After more than a year of silence following his May 2010 arrest in connection with WikiLeaks, Bradley Manning has come out swinging. The 23-year-old Army private faces a litany of charges, including aiding the enemy, a capital offense.
What might have been a rote pretrial hearing to determine what charges the government will pursue against Private Manning turned contentious Friday, as Manning’s attorney opened with a vigorous denunciation of what he called bias on the part of the presiding judge. Manning’s defense called for the judge to recuse, a request he denied. The defense team filed an appeal with the Army Court of Criminal Appeals. The hearing will continue as scheduled pending a decision on the appeal.
At the outset of the day, the lead defense lawyer, David Coombs, called on the government-appointed judge, Lt. Col. Paul Almanza, to recuse. Almanza is a civilian Army reservist and an employee of the Department of Justice, which is involved in an investigation into WikiLeaks. Among Coombs’s objections was Almanza’s decision to prohibit the defense from examining the majority of the witnesses it requested. Of 48 witnesses Coombs asked to question, Almanza chose to allow only 12, 10 of whom were the same 10 requested by the prosecution. The decision, Coombs argued, effectively eliminated his client’s ability to mount a defense. The prosecution was mostly quiet through the proceedings, adding briefly that they had faith in the presiding officer’s impartiality.
At issue are two very different visions of what, exactly, Manning’s case is about. While the state would prefer to address a narrow set of issues, the defense intends, if it is allowed, to open a discussion with far more significant implications.
“This case rises and falls on whether or not information was properly classified, whether or not it causes harm,” Coombs said. “Let’s get these witnesses up here to discuss, ‘Why is this information classified?’” Manning sat calmly at the defense table with his hands clasped, wearing a camouflage Army uniform and thick-framed black eyeglasses, while Coombs launched into a spirited oratory. “Where is the damage? Where is the harm?” he asked. “That’s what the defense wanted to get out today and in this hearing, and yet you ruled no, we’re not going to hear that.”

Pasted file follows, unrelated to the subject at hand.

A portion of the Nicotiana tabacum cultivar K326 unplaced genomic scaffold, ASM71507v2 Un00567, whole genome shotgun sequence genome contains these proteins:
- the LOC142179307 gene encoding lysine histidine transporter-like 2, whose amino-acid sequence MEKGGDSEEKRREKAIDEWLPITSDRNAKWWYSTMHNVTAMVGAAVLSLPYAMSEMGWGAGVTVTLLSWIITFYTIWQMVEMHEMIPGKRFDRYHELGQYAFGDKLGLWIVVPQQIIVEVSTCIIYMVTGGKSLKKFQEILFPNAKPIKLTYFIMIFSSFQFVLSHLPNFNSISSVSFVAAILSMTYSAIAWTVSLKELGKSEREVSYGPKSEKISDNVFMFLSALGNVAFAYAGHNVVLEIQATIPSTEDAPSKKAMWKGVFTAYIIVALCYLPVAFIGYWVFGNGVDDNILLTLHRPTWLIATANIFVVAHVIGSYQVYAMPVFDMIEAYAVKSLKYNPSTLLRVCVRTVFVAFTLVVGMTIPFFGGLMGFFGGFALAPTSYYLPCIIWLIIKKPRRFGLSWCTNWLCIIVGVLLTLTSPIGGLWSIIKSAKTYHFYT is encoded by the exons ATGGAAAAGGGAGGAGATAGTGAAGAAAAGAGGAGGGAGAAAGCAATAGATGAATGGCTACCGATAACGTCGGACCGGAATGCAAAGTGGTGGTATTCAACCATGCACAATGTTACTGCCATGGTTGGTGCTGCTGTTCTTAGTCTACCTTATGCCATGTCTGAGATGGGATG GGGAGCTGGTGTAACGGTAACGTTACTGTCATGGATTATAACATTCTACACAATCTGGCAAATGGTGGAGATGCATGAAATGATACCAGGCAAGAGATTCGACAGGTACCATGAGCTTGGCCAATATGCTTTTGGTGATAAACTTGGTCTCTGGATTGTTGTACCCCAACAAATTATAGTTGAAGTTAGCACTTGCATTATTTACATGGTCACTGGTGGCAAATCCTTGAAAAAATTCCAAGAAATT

Coombs questioned wholesale the impartiality of the hearing, accusing the judge at times of doing the prosecution’s job for them. “Many wonder why are we here a year and a half later. Why has it taken so long?” Coombs asked rhetorically. “Because the government has asked for delay after delay after delay, and the government has granted it again and again and again.” The requests for delay, Coombs said, were due to the need to get clearances to discuss classified information, much of which is, after WikiLeaks’ releases, widely available on the Internet.
Early in the afternoon, the judge announced that a motion had been filed by a third party requesting “extraordinary relief for access to the proceedings.” It had been filed by an attorney for Julian Assange. “As counsel for WikiLeaks and Julian Assange,” wrote the WikiLeaks chief’s lawyer, “we must be given access to these proceedings. The lack of transparency that has been a hallmark of the military’s prosecution of Private Manning to date also serves to obscure his abusive conditions of confinement.” The court made no comment on the motion.
Protesters gathered outside and a small number of supporters were allowed into the courtroom. According to an Army spokesman, an additional viewing gallery with space for 100, similar to that on offer for journalists, was made available to the public but only 30 took advantage of the offer. Throughout the proceedings, Manning sat quietly at the defense table, occasionally shifting to push his glasses back up the bridge of his nose, to speak to one of his attorneys, or to take notes. At the day’s end, as spectators filed out of the courtroom, one shouted, “Bradley Manning, you’re a hero!” Manning remained stoic.